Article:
Florence McClain, Student Nurse Portrait, c. 1929

This is a portrait of Florence McClain as a student nurse at Good Samaritan Hospital in Portland.

Florence started “nurse’s training” (as it was called then) in fall 1928 and graduated in spring 1931. Exactly when this portrait was taken during that period is unknown. I’m inclined to think it was closer to the beginning of it than the end.

Being a student nurse at this time was not easy. Between classes and the hours a student was expected to put in at the hospital, the days were long and (often) the nights longer. I don’t know how true this was of Good Samaritan specifically, but a cynical view of nurse education at this time was that hospitals viewed student nurses primarily as free (or nearly free) labor, with any obligation to educate seen as secondary.

And if you weren’t in class or working at the hospital, you were living in a dormitory. According to the 1930 census, Florence was living in a dormitory with 92 other student nurses, plus a house mother and one registered nurse (whose function in relation to the student nurses, if any, is unknown to me).

But it wasn’t drudgery every minute. I remember Mom (Florence) mentioning going to church, to concerts, to the theater and to ball games, at least. During Mom’s last year as a student nurse, her brother Bernard was also in Portland going to business school and they would do things together when they could.

As mentioned in an earlier post, Mom gained some life-long friends during these years—two in particular: Dorothy Holmes (later Weeks) and Shirley Briggs (later Elliott).

8 thoughts on “Florence McClain, Student Nurse Portrait, c. 1929”

  1. We had no idea of the courage that it took for Mom to accomplish this! Cheers for Mom!!

    1. Off the top of my head, I do not remember. I’ll try to track that down for you. Or perhaps someone else who does know will reply.

  2. I don’t know for sure, but I think I remember hearing that you had to have been in training for awhile to earn your cap. If that is true, this picture had to be taken at least a little way into her training. I think there was even a capping ceremony or something?

    1. Good memory, Dorothy!

      I don’t know why I didn’t look this up before. Mom wrote:

      My mother loved nursing. She had worked at the old Saint Mary’s in Albany. I suppose it was partly because of her love and talk of nursing that I decided to go to nurses training. I got the necessary papers to fill out from my principal and sent them off and was glad to be accepted into the Good Samaritan Hospital in Portland. So, after high school, I lived in Portland for three years. We got our board and room, and had classes on our hours off from working in the hospital. We were called probationees for three months after which time, if our work was satisfactory, we got caps to wear and were given more duties to do.

      So I imagine this portrait was taken when she got her cap. Depending on exactly how the three months of probation were counted, that was maybe January 1929.

      Different topic, but even the way Mom worded her comment above tends to support the idea that Job One for a student nurse was working in the hospital. Education was something you got when you had “hours off” from working. I don’t mean to imply criticism in making this observation (though some cynics might). It was the nature of nursing education at the time. It was believed that experience gained by working in a hospital was the best way to train a nurse—that “book learning” was of much less importance. But Mom got plenty of the latter as well. I have some of her nursing textbooks, and they contain plenty of technical medical information (for that day).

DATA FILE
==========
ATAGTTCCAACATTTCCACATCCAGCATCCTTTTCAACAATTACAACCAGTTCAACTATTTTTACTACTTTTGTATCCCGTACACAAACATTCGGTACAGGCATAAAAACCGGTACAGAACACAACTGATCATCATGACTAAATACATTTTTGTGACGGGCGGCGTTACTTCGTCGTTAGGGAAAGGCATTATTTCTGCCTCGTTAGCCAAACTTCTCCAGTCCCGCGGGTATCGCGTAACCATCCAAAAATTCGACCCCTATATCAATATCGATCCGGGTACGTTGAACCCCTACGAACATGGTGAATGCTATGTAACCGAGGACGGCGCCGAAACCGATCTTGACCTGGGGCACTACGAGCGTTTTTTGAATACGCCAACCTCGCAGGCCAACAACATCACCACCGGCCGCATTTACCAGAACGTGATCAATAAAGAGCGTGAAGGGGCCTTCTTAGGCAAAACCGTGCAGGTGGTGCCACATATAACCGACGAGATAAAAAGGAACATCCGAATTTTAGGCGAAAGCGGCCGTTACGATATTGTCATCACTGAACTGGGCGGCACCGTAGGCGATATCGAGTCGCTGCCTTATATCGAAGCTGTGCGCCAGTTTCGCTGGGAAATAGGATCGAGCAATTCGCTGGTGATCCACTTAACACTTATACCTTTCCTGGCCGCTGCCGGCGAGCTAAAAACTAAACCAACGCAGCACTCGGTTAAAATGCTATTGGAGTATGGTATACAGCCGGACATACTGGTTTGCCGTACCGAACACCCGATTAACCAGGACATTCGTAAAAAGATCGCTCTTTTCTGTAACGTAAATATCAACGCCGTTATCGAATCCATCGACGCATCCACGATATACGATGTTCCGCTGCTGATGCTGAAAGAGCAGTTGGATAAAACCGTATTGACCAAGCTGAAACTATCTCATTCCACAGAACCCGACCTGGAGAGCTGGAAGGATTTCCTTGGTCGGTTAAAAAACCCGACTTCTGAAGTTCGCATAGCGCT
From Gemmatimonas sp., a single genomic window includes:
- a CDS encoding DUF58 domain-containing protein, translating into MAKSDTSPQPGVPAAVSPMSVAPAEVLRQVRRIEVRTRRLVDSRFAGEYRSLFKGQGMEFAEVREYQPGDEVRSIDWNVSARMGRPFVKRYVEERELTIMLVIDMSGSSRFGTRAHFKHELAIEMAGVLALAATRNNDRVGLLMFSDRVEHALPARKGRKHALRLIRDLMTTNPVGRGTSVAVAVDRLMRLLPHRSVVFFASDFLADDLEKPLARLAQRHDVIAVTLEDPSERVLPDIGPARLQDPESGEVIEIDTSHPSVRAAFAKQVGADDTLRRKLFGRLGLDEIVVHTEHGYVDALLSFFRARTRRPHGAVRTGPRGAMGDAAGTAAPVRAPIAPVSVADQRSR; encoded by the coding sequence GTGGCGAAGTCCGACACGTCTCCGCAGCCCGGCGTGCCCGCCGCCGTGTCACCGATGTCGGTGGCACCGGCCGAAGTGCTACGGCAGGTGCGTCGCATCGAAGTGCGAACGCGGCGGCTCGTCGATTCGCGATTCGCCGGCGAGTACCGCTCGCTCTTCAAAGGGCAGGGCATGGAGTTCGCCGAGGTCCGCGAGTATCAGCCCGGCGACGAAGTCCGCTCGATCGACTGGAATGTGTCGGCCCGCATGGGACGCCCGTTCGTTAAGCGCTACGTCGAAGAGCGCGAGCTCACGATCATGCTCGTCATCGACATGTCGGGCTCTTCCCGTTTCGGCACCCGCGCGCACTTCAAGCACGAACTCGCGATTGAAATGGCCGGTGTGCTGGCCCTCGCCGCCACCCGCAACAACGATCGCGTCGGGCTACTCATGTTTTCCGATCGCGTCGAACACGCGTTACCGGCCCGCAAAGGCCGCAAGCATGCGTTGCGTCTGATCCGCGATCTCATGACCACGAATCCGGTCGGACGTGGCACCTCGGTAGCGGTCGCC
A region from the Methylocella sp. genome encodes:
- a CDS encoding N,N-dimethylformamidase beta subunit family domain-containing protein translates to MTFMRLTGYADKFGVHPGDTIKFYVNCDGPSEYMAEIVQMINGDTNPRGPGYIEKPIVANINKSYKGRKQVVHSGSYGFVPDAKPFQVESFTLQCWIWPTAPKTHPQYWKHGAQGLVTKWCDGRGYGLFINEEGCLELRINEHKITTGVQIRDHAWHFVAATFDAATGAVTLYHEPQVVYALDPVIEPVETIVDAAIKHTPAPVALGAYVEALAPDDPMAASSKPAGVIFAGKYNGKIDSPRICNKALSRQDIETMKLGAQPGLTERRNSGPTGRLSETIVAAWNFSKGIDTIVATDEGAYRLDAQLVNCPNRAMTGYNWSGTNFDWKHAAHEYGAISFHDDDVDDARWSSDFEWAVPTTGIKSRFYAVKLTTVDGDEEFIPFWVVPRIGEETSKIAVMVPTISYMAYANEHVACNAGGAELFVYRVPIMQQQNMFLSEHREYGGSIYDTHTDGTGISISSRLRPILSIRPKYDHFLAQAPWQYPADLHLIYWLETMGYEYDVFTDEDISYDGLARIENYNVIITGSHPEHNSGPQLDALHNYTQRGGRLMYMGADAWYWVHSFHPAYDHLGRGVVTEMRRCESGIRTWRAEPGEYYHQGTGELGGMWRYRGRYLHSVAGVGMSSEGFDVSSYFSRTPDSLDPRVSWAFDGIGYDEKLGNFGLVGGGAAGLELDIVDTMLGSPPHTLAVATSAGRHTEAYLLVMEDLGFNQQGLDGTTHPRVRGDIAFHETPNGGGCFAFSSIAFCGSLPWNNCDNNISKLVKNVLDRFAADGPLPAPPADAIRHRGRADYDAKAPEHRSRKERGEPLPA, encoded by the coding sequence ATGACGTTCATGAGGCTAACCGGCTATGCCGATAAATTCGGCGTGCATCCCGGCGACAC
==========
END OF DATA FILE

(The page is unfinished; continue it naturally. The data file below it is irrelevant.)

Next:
3. Not a matter of huge import, but just for completeness: A closer look at the census data reveals that the registered nurse who was living in the dorm with the student nurses was an instructor. She was 28, so not a lot older than the students. The student nurses were not necessarily fresh out of high school. They ranged in age from 18 to 26, with one even being 39. (These would have been a mix of students in their first, second or third years. Mom was at the tail end of her second year when the census was taken in April 1930.)

    The other interesting thing the census data reveals is that the student nurses weren’t all from Oregon or even from the Northwest, based on place of birth. (I realize place of birth doesn’t necessarily equate to where their families were living when they moved to Portland for nurse’s training, but still…) Of the 93 student nurses in the dormitory, 33 were born in Oregon and 13 in Washington. But a total of 24 states and three foreign countries are represented in the birthplaces of the student nurses.

  4. So glad you remembered the info about capping, Dorothy!!! And thank you, Lloyd, for all the additional information. It is all very enjoyable!

  5. From what I understand, my father Bernard (or Uncle Barney) went to Behnke-Walker Business College and took a secretarial/clerical class for the year 1930-1931. He showed us the building where the college was – somewhere in downtown Portland. He was one of four students from “the country” and a Baptist home. One of those became a life-long friend!

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